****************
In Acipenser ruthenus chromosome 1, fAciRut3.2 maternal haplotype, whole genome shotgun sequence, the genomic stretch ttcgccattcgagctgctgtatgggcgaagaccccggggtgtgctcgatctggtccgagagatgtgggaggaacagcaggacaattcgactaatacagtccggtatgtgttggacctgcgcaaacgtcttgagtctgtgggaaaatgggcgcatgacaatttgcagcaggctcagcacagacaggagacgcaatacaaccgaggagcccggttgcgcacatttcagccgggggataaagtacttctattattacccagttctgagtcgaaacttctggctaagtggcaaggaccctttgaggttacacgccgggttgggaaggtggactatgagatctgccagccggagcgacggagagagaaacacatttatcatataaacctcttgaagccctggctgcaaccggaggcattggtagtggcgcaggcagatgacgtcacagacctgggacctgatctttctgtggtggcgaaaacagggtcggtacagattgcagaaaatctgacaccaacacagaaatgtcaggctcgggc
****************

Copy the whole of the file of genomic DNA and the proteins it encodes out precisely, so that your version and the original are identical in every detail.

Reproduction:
In Acipenser ruthenus chromosome 1, fAciRut3.2 maternal haplotype, whole genome shotgun sequence, the genomic stretch ttcgccattcgagctgctgtatgggcgaagaccccggggtgtgctcgatctggtccgagagatgtgggaggaacagcaggacaattcgactaatacagtccggtatgtgttggacctgcgcaaacgtcttgagtctgtgggaaaatgggcgcatgacaatttgcagcaggctcagcacagacaggagacgcaatacaaccgaggagcccggttgcgcacatttcagccgggggataaagtacttctattattacccagttctgagtcgaaacttctggctaagtggcaaggaccctttgaggttacacgccgggttgggaaggtggactatgagatctgccagccggagcgacggagagagaaacacatttatcatataaacctcttgaagccctggctgcaaccggaggcattggtagtggcgcaggcagatgacgtcacagacctgggacctgatctttctgtggtggcgaaaacagggtcggtacagattgcagaaaatctgacaccaacacagaaatgtcaggctcgggc